As soon as the cameras stopped rolling, William and Thomas were climbing the tent poles like monkeys!
Anyway, a HUGE thank you again to everyone and we'll see you next year!
Tha family reunion in CT. was great. It was so nice to see all the cousins. The kids all had a great time. We'll add the pics to the website.
On Monday, Maddie and I went for our radiation tattoos. It was funny - the tech couldn't believe I wanted the tattoo near my chest. As if it would ruin my stripping career! She suggested I just put it on my hand. I couldn't - I told her Maddie and I had a deal. So, we both got a tattoo right at the tip of our rib cage and on the center of our sternum. I was hoping to get the Cindy Crawford mole... They're really just tiny little black dots, barely noticable.
It was a tough day that day for Maddie. Everyone in the dept. was SO happy to see her and she was covered in hugs and kisses, but she was very nervous and hates getting the tattoos. She was glad when the day was over.
Ernie and I took the kids for a much needed vacation last week. Our friends, Michael and Carol (Johanna's parents), offered their summer home in New Hampshire, for us to use. It was the most generous, thoughtful gift they could have given us. Their home is absolutely gorgeous, with the most breath-taking mountain views all around. It was just what we all needed, to get away from everything.
While we were there, we took the kids to StoryLand, and Whale's Tales. One day, Ernie and Michael went on a train ride through the mountains, while I took the three other kids to Santa's Village. It was so good to see them all laugh and smile. I just took it all in. At one point, I overheard the kids talking about this trip being their best vacation and how glad they were to be away.
What a small world - while at Whale's Tales, I was sitting on a lawn chair and two women sat down right next to me. They were two good friends from high school, Laura and Pam! We played volleyball and softball together and it was so fun to share a few good laughs about the old times and meet each others families! It was so good to see them.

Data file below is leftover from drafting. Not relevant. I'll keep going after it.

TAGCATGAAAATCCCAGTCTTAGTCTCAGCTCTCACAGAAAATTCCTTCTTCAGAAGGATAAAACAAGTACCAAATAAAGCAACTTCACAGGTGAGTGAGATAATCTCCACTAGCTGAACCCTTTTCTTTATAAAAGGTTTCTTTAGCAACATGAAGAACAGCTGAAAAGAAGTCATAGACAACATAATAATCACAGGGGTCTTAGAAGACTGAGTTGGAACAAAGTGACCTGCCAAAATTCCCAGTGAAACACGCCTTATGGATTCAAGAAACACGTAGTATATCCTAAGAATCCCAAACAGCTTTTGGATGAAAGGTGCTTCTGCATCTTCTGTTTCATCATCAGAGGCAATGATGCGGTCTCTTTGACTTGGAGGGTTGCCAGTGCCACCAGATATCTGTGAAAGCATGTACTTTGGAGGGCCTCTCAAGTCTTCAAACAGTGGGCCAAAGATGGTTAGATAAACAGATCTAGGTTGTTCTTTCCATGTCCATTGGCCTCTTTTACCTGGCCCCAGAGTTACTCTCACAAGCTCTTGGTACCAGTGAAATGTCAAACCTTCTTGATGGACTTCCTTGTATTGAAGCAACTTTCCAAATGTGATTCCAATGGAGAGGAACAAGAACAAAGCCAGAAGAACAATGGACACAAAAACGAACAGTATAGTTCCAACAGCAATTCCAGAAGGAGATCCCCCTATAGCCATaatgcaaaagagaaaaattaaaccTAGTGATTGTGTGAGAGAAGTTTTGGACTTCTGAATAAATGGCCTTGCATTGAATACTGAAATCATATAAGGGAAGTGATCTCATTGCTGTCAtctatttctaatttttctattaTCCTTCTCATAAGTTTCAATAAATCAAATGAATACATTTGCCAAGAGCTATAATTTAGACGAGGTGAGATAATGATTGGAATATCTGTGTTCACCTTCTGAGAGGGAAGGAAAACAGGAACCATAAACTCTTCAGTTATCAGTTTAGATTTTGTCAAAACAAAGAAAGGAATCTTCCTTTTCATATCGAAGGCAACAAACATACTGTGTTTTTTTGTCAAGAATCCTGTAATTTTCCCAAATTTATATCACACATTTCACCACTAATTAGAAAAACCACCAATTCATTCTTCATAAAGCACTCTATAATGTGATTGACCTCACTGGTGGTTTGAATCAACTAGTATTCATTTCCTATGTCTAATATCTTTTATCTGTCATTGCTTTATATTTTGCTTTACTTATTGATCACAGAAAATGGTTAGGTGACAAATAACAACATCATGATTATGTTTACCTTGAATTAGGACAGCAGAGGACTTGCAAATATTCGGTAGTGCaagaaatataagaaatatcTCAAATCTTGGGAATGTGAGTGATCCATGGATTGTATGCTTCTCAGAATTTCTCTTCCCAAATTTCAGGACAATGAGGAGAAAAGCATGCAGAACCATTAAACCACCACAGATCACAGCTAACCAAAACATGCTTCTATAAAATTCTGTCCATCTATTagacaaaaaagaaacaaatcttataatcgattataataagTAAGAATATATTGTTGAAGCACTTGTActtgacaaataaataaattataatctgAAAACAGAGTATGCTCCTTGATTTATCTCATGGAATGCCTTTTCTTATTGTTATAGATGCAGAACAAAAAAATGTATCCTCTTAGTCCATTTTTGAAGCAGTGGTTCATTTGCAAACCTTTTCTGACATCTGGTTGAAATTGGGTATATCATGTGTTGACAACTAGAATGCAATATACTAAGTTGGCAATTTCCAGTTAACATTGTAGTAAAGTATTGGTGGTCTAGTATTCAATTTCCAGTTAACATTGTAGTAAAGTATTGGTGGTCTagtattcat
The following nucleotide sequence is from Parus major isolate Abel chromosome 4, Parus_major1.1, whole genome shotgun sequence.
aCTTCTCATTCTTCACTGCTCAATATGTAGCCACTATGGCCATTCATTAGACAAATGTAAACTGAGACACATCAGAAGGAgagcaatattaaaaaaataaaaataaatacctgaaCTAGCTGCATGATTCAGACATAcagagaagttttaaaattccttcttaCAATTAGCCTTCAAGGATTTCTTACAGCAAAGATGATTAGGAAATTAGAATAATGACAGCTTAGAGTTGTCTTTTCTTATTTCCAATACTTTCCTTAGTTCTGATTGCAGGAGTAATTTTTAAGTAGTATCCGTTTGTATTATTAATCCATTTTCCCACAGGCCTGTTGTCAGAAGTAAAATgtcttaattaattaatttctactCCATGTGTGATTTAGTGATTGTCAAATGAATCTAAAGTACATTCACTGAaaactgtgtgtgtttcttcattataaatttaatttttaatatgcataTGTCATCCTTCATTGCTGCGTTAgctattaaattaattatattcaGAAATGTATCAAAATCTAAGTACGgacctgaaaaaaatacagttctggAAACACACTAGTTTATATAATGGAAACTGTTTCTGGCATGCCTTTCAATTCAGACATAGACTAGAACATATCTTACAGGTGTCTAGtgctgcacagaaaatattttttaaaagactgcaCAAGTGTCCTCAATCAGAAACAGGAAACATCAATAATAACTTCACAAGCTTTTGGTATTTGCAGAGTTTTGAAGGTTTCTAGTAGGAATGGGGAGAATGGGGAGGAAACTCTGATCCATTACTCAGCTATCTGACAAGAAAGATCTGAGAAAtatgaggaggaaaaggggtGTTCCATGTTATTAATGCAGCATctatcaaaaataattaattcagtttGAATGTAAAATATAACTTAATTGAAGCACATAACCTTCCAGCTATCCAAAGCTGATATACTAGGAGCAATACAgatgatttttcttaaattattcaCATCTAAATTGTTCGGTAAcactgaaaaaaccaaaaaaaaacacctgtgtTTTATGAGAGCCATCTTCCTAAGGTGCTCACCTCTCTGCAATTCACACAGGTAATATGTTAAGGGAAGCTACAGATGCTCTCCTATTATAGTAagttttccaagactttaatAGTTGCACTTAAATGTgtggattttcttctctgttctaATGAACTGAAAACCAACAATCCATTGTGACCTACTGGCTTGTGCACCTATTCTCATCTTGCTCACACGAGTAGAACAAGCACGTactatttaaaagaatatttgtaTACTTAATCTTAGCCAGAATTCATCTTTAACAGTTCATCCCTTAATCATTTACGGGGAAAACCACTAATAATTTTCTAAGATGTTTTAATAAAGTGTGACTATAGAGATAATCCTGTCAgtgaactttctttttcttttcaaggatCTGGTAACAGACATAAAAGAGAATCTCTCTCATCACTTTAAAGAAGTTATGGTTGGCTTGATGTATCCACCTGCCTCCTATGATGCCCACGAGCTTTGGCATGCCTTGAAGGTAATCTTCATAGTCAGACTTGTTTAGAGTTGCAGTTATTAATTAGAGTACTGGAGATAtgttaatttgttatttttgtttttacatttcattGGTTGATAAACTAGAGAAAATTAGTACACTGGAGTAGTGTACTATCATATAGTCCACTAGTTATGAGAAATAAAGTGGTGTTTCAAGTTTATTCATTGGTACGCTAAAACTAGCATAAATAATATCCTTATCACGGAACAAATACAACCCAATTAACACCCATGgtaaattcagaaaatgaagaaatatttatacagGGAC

We can't thank Michael and Carol enough for their generosity and it was also great meeting their good friends, Bruce and Jody, up there. What another sweet, wonderful couple. Thank you all so very much!
OK, want to hear the the real highlight of my week? On the second to last day of our get away, I got a voice mail letting me know that our beloved dog, Hope, ATE my brand new rug!!! Yep, ate it! I had it for one flippin' week and she ATE it! She was crated and taken care of by two friends while we were gone, so why she had to stick it to me is beyond me!
We came home to what looked like a two foot high mound of chewed spaghetti in the front of the rug. Yep, you know, the worst spot it could be. The spot that you can't hide, no matter how hard you try... Yeh, it's worthless now.
Have I ever mentioned how much I love having a dog?
We came home late Sat. and on Sunday I took Maddie, William, and Thomas, to a cook out at our friend's, the Lane's. Caroline Lane is Maddie's friend from the hospital. We've written about her several times. We had a really nice time. It was good to see several of the families from the hospital and re-connect again.
We go next Wed., the 29th, for Maddie's first radiation treatment and then we'll start our 5 day a week schedule.
OK, I think I've pretty much caught up. I promise to get some new pics on the site either tonight or tomorrow. Hope everyone is doing well and still enjoying the summer. Can't believe school will be starting up soon.
Thursday -- August 8th
The PMC is such an incredible event. You can't but help feel inspired and motivated, even as a spectator. If you didn't attend, you should check out the video clips at www.boston.com/NECN. You'll get a great flavor for it, but being there in person is even more amazing. Kristen has already told me she is going to ride in it next year.